In one sense, Nelson Mandela had to die to fulfil his vision. He knew his time had come, he was ready to join the ancestors. At 95, he had earned his rest. He will become even greater in death than in life. As one scribe wrote, his death will allow the real consequences of his life to begin.
I suspect he knew that, while he was alive, his achievements as the first president of a democratic South Africa would be steadily diminished. The rainbow nation still faces many challenges. The ambitious promises to eliminate poverty are yet to be fulfilled, it’s still a work in progress. Crime remains a huge issue in South Africa and its major cities remain dangerous places to visit. Gender equality has improved from the apartheid days but the level of sexual assaults against women is still unacceptably high. HIV and AIDS are still taking so many of the country’s best and brightest people.
The African National Congress, the vehicle which brought freedom to South Africa, is riven with corruption and nepotism. A new black elite has replaced the old white one and ordinary folks are yet to see the fruits of independence.
As president, Mandela became a treasure of the world, not just South Africa. He travelled the globe to let everyone know that South Africa was open for business. People rushed to identify themselves with his brand, to get close to him. Every two-bob celebrity from Bono to Naomi Campbell rushed to have their photo taken with him. He was unfailingly co-operative, even when a bumptious Australian journalist from the Nine Network’s Business Sunday show buttonholed him at a function at the presidential residence in Pretoria a few days after his inauguration in October 1994.
When I heard he had died last week, the feeling of exhilaration of that day returned to me all over again. I remembered how he had changed my life.
I recalled the euphoria that had gripped South Africa in those heady days, the sense of gratitude for the miracle that had taken place during the elections. The nation had braced itself for a bloodbath and instead it witnessed the birth of a multi-racial society.
In his inauguration speech, Mandela had laid down a challenge.
“Our daily deeds as ordinary South Africans must produce an actual South African reality that will reinforce humanity’s belief in justice, strengthen its confidence in the nobility of the human soul and sustain all our hopes for a glorious life for all.”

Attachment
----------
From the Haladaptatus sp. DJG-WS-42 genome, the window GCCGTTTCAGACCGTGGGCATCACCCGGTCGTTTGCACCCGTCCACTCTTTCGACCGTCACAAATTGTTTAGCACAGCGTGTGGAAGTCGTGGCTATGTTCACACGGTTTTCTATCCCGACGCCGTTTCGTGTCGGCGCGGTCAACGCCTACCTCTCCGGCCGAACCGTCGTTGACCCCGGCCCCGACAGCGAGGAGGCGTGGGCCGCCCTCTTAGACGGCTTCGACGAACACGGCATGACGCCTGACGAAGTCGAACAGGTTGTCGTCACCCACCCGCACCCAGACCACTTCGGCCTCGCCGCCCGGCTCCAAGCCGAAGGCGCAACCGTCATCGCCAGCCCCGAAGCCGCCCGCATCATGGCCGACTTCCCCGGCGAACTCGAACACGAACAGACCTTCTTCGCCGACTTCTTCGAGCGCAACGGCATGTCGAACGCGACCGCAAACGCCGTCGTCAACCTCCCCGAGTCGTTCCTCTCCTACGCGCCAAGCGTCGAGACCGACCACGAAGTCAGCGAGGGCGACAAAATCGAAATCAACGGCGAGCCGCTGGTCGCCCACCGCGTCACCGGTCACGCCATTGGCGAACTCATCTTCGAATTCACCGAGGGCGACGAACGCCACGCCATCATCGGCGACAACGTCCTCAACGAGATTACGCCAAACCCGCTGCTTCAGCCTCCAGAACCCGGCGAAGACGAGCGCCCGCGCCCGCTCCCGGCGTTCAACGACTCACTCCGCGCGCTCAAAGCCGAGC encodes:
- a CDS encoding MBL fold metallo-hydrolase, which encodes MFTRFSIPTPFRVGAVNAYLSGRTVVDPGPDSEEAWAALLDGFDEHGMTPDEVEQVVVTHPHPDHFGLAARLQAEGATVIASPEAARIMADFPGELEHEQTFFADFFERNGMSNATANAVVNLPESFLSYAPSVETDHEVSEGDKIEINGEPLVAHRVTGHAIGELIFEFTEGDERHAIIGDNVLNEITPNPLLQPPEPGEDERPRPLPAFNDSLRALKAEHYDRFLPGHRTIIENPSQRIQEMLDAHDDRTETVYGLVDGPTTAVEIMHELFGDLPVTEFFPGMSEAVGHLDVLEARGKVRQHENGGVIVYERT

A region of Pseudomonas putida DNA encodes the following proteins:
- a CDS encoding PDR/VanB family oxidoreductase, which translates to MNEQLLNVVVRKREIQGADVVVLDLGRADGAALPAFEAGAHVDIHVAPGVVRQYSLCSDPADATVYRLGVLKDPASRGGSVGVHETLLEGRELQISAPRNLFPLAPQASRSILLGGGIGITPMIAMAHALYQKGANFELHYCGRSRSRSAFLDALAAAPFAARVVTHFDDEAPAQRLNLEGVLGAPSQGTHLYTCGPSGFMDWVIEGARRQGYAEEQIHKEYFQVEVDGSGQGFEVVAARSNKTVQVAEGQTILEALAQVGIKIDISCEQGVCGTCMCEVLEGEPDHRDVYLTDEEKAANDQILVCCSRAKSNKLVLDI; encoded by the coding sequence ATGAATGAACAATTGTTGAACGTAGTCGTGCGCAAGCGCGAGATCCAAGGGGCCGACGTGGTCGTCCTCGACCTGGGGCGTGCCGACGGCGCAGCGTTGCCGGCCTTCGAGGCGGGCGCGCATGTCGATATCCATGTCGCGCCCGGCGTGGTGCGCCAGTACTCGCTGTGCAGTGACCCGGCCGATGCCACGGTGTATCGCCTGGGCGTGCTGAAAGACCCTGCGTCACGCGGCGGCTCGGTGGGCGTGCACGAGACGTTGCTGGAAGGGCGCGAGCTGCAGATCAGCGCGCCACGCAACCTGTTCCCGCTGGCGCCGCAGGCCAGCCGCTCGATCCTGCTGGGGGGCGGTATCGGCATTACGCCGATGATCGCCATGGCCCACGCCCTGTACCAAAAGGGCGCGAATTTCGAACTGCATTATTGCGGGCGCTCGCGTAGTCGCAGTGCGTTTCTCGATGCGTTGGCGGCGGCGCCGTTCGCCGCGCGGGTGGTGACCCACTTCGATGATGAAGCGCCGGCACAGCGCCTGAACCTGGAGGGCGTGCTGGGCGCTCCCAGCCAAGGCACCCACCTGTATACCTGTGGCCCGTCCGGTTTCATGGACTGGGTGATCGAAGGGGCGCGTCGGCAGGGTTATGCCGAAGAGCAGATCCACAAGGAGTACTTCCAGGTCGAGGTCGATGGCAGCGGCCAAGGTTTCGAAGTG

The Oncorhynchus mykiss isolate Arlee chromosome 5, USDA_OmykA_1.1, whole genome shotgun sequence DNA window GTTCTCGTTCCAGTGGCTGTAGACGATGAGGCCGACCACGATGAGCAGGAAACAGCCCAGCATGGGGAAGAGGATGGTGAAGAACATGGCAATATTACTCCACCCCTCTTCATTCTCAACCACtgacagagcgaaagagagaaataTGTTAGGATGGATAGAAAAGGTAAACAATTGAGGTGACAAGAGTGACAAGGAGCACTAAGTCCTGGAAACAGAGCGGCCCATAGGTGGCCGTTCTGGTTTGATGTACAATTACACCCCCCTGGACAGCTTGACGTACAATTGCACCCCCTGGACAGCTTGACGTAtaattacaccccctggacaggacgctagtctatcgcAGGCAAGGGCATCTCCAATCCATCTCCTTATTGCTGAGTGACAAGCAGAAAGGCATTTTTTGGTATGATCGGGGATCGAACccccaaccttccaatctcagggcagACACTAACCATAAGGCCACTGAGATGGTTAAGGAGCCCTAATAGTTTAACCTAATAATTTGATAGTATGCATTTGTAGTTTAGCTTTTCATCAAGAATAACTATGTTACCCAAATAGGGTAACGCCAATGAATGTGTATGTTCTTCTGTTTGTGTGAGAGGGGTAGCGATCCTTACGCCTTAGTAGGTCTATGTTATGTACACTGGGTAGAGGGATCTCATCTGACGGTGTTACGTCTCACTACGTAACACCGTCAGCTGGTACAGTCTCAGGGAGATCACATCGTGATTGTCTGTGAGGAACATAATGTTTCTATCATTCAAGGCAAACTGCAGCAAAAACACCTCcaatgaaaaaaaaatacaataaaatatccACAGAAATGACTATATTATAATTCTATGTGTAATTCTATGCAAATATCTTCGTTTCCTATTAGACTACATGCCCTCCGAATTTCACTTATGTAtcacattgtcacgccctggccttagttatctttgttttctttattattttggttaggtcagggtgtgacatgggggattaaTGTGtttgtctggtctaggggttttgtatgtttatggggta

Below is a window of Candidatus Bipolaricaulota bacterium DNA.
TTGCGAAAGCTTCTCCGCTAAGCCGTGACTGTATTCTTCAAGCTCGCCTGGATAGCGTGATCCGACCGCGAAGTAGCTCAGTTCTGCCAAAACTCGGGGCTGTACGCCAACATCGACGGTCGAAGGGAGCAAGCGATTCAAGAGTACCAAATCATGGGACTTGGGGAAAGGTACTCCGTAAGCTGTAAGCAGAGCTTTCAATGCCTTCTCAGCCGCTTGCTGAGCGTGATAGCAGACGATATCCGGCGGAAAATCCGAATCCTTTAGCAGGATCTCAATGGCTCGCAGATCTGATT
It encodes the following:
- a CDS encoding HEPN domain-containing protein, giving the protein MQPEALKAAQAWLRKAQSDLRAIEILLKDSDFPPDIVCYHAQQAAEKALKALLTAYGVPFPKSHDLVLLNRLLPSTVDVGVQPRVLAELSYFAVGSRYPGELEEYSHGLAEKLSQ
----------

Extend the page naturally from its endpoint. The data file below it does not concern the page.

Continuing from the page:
It’s still relevant today. Mandela took us all a step closer to achieving those lofty ambitions. He showed it was possible to show mercy without being weak, to forgive our enemies unconditionally.
I read one tribute by a journalist who lamented that great figures of history like Mandela are few and far between these days. I disagree entirely. I think his passing and the telling of his story will inspire countless others to follow in his footsteps, to dare to dream of a brighter day.
In his inauguration speech he was already preparing us for this time. There was something greater than himself that guides the path of humanity.
“Each time one of us touches the soil of this land, we feel a sense of personal renewal. The national mood changes as the seasons change.
We are moved by a sense of joy and exhilaration when the grass turns green and the flowers bloom. “
His legacy is the maintenance of hope against overwhelming odds, the certainty that hatred can never triumph over love. This does not die with the passing of a single man.
Afterword. Rain fell on the ground where they gathered to remember Nelson Mandela, symbolically erasing his footsteps from the earth. It reminds me that the earth is greater than any one man but produces each and every one of us. To its embrace we all return.